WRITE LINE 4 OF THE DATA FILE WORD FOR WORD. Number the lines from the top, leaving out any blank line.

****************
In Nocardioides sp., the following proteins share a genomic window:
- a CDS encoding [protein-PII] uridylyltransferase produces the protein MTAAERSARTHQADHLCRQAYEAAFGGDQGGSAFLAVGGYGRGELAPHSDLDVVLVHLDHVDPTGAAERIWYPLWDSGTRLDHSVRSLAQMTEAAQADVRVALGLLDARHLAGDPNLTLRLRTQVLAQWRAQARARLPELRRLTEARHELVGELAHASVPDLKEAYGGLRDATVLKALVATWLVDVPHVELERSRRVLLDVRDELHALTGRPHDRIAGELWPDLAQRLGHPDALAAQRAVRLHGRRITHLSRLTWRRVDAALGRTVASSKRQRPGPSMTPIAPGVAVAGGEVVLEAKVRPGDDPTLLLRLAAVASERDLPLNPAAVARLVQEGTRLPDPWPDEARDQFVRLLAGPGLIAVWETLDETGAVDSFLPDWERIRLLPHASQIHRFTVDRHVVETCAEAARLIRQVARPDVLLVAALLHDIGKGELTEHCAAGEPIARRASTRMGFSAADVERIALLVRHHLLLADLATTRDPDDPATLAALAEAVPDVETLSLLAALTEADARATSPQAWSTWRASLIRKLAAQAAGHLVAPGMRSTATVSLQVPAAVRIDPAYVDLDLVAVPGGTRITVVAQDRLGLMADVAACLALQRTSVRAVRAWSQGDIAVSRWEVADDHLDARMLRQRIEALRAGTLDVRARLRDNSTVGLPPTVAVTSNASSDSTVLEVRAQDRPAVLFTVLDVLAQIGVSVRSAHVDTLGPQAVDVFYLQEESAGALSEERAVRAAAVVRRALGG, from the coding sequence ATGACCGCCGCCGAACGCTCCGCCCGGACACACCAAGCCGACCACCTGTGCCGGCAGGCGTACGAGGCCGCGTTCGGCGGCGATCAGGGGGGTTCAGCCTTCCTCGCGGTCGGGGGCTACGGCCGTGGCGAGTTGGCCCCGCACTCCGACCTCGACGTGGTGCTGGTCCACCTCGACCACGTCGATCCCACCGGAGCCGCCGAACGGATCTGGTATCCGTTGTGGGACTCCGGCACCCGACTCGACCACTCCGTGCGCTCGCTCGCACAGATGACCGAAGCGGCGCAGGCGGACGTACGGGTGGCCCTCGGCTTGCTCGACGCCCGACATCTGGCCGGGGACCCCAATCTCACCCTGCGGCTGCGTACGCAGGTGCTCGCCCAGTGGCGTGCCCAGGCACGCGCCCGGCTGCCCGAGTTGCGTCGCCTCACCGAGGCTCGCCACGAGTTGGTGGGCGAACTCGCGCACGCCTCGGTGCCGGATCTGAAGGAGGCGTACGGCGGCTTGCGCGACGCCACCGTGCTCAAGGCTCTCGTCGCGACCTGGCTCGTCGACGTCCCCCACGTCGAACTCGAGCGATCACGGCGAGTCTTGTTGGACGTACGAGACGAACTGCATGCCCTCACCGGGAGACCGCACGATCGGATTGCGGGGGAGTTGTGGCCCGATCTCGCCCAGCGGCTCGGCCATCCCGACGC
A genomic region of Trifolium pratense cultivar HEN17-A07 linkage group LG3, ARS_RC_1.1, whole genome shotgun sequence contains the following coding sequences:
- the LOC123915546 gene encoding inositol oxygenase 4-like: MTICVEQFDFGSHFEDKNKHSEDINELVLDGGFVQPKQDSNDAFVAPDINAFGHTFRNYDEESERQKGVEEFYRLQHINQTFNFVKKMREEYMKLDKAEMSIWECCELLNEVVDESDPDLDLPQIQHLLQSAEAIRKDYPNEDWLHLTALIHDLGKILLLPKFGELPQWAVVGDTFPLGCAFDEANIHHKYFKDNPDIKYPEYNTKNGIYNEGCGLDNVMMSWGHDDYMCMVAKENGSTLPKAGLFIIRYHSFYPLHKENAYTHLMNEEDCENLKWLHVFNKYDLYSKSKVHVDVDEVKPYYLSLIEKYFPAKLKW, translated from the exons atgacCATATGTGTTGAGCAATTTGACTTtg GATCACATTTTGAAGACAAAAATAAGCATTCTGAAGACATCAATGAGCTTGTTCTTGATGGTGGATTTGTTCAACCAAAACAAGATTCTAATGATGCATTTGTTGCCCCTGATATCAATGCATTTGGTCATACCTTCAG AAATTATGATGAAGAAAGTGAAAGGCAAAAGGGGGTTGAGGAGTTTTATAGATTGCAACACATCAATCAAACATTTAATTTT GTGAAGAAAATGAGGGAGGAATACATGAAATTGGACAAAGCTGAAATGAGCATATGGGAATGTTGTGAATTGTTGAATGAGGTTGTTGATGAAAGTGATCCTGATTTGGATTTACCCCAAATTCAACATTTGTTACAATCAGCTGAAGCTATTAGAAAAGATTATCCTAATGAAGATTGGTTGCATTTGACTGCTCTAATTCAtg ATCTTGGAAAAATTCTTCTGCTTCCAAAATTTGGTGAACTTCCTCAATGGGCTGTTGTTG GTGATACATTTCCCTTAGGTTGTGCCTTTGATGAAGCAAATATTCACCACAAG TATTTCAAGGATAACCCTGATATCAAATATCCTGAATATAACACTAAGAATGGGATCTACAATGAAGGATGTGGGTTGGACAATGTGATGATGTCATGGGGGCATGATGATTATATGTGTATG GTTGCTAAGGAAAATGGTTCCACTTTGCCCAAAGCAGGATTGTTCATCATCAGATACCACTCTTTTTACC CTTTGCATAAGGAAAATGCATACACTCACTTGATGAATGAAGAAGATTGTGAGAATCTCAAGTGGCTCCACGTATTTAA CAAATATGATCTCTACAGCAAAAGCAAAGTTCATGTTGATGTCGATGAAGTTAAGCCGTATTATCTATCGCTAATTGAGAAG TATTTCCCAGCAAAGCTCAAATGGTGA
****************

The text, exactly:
- the LOC123915546 gene encoding inositol oxygenase 4-like: MTICVEQFDFGSHFEDKNKHSEDINELVLDGGFVQPKQDSNDAFVAPDINAFGHTFRNYDEESERQKGVEEFYRLQHINQTFNFVKKMREEYMKLDKAEMSIWECCELLNEVVDESDPDLDLPQIQHLLQSAEAIRKDYPNEDWLHLTALIHDLGKILLLPKFGELPQWAVVGDTFPLGCAFDEANIHHKYFKDNPDIKYPEYNTKNGIYNEGCGLDNVMMSWGHDDYMCMVAKENGSTLPKAGLFIIRYHSFYPLHKENAYTHLMNEEDCENLKWLHVFNKYDLYSKSKVHVDVDEVKPYYLSLIEKYFPAKLKW, translated from the exons atgacCATATGTGTTGAGCAATTTGACTTtg GATCACATTTTGAAGACAAAAATAAGCATTCTGAAGACATCAATGAGCTTGTTCTTGATGGTGGATTTGTTCAACCAAAACAAGATTCTAATGATGCATTTGTTGCCCCTGATATCAATGCATTTGGTCATACCTTCAG AAATTATGATGAAGAAAGTGAAAGGCAAAAGGGGGTTGAGGAGTTTTATAGATTGCAACACATCAATCAAACATTTAATTTT GTGAAGAAAATGAGGGAGGAATACATGAAATTGGACAAAGCTGAAATGAGCATATGGGAATGTTGTGAATTGTTGAATGAGGTTGTTGATGAAAGTGATCCTGATTTGGATTTACCCCAAATTCAACATTTGTTACAATCAGCTGAAGCTATTAGAAAAGATTATCCTAATGAAGATTGGTTGCATTTGACTGCTCTAATTCAtg ATCTTGGAAAAATTCTTCTGCTTCCAAAATTTGGTGAACTTCCTCAATGGGCTGTTGTTG GTGATACATTTCCCTTAGGTTGTGCCTTTGATGAAGCAAATATTCACCACAAG TATTTCAAGGATAACCCTGATATCAAATATCCTGAATATAACACTAAGAATGGGATCTACAATGAAGGATGTGGGTTGGACAATGTGATGATGTCATGGGGGCATGATGATTATATGTGTATG GTTGCTAAGGAAAATGGTTCCACTTTGCCCAAAGCAGGATTGTTCATCATCAGATACCACTCTTTTTACC CTTTGCATAAGGAAAATGCATACACTCACTTGATGAATGAAGAAGATTGTGAGAATCTCAAGTGGCTCCACGTATTTAA CAAATATGATCTCTACAGCAAAAGCAAAGTTCATGTTGATGTCGATGAAGTTAAGCCGTATTATCTATCGCTAATTGAGAAG TATTTCCCAGCAAAGCTCAAATGGTGA